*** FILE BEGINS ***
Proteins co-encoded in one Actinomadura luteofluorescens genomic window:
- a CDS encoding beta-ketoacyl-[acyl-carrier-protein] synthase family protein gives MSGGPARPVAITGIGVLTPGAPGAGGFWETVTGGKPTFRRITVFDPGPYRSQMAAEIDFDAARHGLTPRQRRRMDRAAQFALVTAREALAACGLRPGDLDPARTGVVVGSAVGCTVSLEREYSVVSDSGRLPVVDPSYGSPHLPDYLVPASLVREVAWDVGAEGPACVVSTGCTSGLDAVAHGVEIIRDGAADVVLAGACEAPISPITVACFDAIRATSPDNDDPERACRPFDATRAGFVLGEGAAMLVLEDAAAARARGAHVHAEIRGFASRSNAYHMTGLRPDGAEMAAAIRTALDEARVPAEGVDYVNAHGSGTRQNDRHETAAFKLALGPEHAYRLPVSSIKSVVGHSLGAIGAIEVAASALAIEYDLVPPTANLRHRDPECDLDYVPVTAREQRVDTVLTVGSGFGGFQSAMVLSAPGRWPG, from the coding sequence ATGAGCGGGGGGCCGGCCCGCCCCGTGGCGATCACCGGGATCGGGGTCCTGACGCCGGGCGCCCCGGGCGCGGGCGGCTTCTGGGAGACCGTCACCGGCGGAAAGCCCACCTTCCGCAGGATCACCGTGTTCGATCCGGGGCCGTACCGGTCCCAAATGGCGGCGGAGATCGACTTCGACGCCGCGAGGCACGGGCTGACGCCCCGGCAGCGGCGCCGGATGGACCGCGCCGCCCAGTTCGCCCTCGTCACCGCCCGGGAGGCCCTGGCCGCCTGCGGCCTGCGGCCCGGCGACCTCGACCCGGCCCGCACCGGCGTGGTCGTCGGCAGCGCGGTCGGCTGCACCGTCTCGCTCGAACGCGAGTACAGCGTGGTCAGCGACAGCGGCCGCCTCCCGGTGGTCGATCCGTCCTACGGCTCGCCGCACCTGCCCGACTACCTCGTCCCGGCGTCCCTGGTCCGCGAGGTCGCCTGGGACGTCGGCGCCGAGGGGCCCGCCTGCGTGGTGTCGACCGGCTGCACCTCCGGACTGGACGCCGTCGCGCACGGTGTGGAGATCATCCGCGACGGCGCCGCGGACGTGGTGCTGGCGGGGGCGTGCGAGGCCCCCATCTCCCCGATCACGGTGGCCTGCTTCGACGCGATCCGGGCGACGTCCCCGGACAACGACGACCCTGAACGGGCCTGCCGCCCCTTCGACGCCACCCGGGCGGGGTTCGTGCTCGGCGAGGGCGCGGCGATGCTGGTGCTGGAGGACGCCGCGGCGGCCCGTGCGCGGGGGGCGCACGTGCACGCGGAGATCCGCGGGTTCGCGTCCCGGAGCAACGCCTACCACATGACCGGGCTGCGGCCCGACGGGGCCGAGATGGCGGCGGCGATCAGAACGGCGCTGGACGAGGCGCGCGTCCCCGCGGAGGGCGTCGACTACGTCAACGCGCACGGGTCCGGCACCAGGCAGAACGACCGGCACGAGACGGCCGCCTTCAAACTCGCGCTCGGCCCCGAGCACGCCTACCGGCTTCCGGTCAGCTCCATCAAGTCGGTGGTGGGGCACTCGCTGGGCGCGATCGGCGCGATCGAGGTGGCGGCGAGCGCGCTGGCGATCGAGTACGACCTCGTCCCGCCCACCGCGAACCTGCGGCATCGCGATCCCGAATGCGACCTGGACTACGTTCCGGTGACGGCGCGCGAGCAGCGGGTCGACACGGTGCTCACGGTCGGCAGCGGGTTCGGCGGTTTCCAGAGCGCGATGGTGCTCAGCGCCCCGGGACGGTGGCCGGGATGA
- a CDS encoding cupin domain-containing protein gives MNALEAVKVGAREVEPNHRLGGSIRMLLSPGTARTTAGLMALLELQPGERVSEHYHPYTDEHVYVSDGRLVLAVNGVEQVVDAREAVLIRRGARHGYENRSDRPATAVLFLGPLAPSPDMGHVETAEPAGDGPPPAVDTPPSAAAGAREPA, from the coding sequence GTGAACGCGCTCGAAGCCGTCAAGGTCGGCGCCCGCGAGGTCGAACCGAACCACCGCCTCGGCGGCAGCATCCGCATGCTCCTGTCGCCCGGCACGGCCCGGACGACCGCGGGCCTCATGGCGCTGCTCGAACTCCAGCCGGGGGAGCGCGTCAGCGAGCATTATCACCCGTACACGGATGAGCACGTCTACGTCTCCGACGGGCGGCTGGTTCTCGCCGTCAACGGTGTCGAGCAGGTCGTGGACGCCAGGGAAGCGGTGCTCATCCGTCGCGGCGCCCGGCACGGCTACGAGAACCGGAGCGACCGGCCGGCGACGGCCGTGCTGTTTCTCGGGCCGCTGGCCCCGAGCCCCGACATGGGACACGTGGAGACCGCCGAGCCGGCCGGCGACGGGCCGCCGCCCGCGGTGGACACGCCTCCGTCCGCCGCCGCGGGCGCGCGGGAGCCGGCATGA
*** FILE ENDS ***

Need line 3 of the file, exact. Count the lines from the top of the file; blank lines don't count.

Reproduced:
- a CDS encoding cupin domain-containing protein gives MNALEAVKVGAREVEPNHRLGGSIRMLLSPGTARTTAGLMALLELQPGERVSEHYHPYTDEHVYVSDGRLVLAVNGVEQVVDAREAVLIRRGARHGYENRSDRPATAVLFLGPLAPSPDMGHVETAEPAGDGPPPAVDTPPSAAAGAREPA, from the coding sequence GTGAACGCGCTCGAAGCCGTCAAGGTCGGCGCCCGCGAGGTCGAACCGAACCACCGCCTCGGCGGCAGCATCCGCATGCTCCTGTCGCCCGGCACGGCCCGGACGACCGCGGGCCTCATGGCGCTGCTCGAACTCCAGCCGGGGGAGCGCGTCAGCGAGCATTATCACCCGTACACGGATGAGCACGTCTACGTCTCCGACGGGCGGCTGGTTCTCGCCGTCAACGGTGTCGAGCAGGTCGTGGACGCCAGGGAAGCGGTGCTCATCCGTCGCGGCGCCCGGCACGGCTACGAGAACCGGAGCGACCGGCCGGCGACGGCCGTGCTGTTTCTCGGGCCGCTGGCCCCGAGCCCCGACATGGGACACGTGGAGACCGCCGAGCCGGCCGGCGACGGGCCGCCGCCCGCGGTGGACACGCCTCCGTCCGCCGCCGCGGGCGCGCGGGAGCCGGCATGA